Ending my shift in the darkness of the night. Walking to the car quite exhausted. Climbing slowly into the driver's seat. Inhaling a deep breath prior to starting the ignition. I exhale and listen to the hum of the motor in response. Yeah, what a day.
In turning all of the lights on I notice my gas guage; one-forth of a tank. Mental note: I must head to the nearest community gas station. I shift to drive, roll down the windows and cruise over to BP. I can't help but notice, for a Friday night, the street lights are changing quickly and traffic is moving smoothly. Thank heavens.
I enter the drive of the BP. I reach my usual pump, number five. I prepare to park the car, shut off the engine, the lights and get my form of payment together. Getting out of the car I notice something different, the drive is quite empty for a Friday night. Yet, the station's lights are bright and all is calm.
Looking both ways I cross the drive and walk in to the convenient store. The buzz of the freezers could be heard immediately and succinctly because there's no conversation. There are lines and everyone has their head down looking towards their product or possibly the ground. It was very zombiesque. They walk to the window, slide their product and monies through the slot and request the needed petroleum amount and pump number. Each person gathers their receipt with very few thank yous to be heard. As my line dwindles, quickly I see why the atmosphere was a bit different. The attendants have changed.
Before passing my money through the slotted window I wait for our newest community member to look up.
He was waiting for the routine to begin in order to start the transaction.I gave him silence. He looked at the cash registers keys. We exchange formal yeses with hopes the routine would begin as we so desired. I wait a bit longer. He finally looks up.
I smile and extend a, "good evening."
He smiles back in much amazement and bewilderment. I shared a double eye wink and simultaneous head nod with a smile and asked, "how are you?" He snickered, put his head down, in a bashful sense, and responded, "...'m fine thank you and you?"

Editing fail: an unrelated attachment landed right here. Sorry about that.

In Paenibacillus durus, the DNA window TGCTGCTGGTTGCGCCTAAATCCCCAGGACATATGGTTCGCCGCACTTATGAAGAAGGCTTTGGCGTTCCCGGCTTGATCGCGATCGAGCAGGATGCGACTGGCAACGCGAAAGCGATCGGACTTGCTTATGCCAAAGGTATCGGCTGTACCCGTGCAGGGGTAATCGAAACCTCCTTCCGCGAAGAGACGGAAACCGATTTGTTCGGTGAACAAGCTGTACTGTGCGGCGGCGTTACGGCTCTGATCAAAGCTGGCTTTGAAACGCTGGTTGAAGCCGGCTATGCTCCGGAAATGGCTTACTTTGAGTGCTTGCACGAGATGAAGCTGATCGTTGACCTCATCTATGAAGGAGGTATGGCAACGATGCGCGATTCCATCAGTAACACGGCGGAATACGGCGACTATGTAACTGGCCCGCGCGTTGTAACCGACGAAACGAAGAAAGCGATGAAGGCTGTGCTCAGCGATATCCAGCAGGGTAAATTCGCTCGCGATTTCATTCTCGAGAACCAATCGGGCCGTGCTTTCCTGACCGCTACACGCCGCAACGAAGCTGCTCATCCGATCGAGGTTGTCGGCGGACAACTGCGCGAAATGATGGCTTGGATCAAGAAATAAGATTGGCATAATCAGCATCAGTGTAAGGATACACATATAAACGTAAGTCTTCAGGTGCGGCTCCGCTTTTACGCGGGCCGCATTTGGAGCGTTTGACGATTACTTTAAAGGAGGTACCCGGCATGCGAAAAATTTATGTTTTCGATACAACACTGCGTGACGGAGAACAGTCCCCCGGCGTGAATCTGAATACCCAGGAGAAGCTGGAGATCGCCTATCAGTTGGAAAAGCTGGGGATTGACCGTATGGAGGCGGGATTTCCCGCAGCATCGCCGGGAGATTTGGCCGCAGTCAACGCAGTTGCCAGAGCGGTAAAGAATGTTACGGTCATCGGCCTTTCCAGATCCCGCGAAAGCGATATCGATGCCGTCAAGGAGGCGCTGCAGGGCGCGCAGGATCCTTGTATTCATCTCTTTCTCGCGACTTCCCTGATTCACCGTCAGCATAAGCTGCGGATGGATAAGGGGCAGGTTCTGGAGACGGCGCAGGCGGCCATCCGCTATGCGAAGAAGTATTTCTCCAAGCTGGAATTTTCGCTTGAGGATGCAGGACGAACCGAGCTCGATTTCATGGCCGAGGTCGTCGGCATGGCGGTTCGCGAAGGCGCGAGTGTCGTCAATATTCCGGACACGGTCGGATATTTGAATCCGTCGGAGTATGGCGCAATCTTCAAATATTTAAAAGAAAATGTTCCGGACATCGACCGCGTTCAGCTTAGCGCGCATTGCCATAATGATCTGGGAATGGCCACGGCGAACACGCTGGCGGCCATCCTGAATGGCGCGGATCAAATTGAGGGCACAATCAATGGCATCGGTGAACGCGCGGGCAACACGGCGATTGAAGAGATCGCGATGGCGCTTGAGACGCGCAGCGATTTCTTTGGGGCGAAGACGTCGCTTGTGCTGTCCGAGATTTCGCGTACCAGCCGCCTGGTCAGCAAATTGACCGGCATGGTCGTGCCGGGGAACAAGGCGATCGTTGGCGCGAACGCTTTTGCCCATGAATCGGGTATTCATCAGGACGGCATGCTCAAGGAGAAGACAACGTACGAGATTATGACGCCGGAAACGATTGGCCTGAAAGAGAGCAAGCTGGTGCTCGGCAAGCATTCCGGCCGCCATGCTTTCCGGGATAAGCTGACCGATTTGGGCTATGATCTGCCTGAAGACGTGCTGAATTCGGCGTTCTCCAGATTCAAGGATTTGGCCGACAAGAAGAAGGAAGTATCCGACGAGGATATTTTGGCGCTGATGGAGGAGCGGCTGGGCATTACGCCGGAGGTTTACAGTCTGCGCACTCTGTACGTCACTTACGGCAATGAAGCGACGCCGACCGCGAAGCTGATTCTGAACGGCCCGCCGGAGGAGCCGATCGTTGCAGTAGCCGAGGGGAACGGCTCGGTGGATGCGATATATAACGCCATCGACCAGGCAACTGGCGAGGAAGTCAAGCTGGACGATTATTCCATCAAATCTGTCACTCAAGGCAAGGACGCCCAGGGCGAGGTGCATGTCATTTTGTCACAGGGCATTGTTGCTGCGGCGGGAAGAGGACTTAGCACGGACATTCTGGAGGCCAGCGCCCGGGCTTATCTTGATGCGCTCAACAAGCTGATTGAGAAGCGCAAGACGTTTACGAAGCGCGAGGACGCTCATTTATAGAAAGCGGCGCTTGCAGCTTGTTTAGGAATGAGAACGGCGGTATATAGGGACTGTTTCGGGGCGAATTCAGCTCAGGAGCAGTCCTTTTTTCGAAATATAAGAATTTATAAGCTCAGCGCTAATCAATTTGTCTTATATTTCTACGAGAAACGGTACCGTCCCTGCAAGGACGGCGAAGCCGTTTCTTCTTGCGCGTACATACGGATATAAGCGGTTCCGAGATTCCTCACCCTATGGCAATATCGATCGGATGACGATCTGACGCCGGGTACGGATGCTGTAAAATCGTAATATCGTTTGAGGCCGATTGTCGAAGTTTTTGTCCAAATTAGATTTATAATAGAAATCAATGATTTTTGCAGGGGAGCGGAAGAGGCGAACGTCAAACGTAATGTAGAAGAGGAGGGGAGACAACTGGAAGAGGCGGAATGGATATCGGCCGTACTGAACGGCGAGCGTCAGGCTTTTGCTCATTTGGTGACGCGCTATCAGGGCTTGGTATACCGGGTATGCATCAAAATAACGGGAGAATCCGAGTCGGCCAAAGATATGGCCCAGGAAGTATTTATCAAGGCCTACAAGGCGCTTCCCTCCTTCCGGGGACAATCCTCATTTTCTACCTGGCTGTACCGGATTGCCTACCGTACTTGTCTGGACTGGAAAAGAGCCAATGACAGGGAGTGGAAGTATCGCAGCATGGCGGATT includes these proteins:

Without hesitation I replied, "good and tired thank you." As I continued in a snicker and smile I asked, " how were things going? Things don't seem the same. "
He went on to say, while shaking his head and gesturing his hands, "true, the community is changing and we're under new management. So, it will take some time for everyone to feel comfortable."
Scanning the room in a pause I raised my eyebrows, frowned and agreed. "Yes, it's going to take time and everything will be alright." Then, I smiled, looked down into my hand and unfolded the balled up twenty dollar bill and passed it through the slotted window. "May I have twen•ty on pump number five, please?"
Sliding the bill up towards himself and out of the tray he took notice of my accent and smiled. And now it was his turn to gain insight on a community member.
"Twen•ty," he mocked.
" Yes, sir. Twen•ty, please. On pump five. " I repeated myself without question and tilted my head to the right all while still smiling.
Mimicking my head posture and smiling in return he pardoned himself. "Excuse me miss. Could you tell me where you are from?"
I giggled. In a peaceful expression all while continuing to smile I pointed towards the ground in a pumping manner to indicate here. "I was born here. I'm from the United States of America."
He jerked his head back in disbelief. "No. I don't believe so. No one has spoken with me this way. Your pronunciation its not of these parts. Hmmm" He really didn't believe me.
Yes, sir. Born and raised here. But, I work with various people groups and travel to teach North American English and the culture to various communities around the world.
"Ha, ha, ha," he laughed.
I came right back. Hopeful to persuade him to think otherwise. I coddled his thinking, "I know, I've confused you. But I tell the truth. I'm American! "
He smiled, looked at the twenty dollar bill again. Mocking me he repeats how I expressed its value, "twen•ty." Still smiling and shaking his head he informed me my pump was ready.
"Shukraan, sir. You have a good night," I expressed while waiting for the receipt.
Heeeeey!, he exclaimed while passing the slip through the slotted window. He finished by exchanging these parting words: tisbah ala khayr. As to say, "good night to you, too."
It was a great ending to a tiresome evening. I walked from the convenient store on to the drive to reach pump number five. I pumped my gas, waved goodbye slowly yet, with a bit more energy I climbed in to the driver's seat. All while smiling. I inhale a deep breath prior to starting the ignition. I exhale and listen to the hum of the motor in response. I put the gear in to drive and made my way home.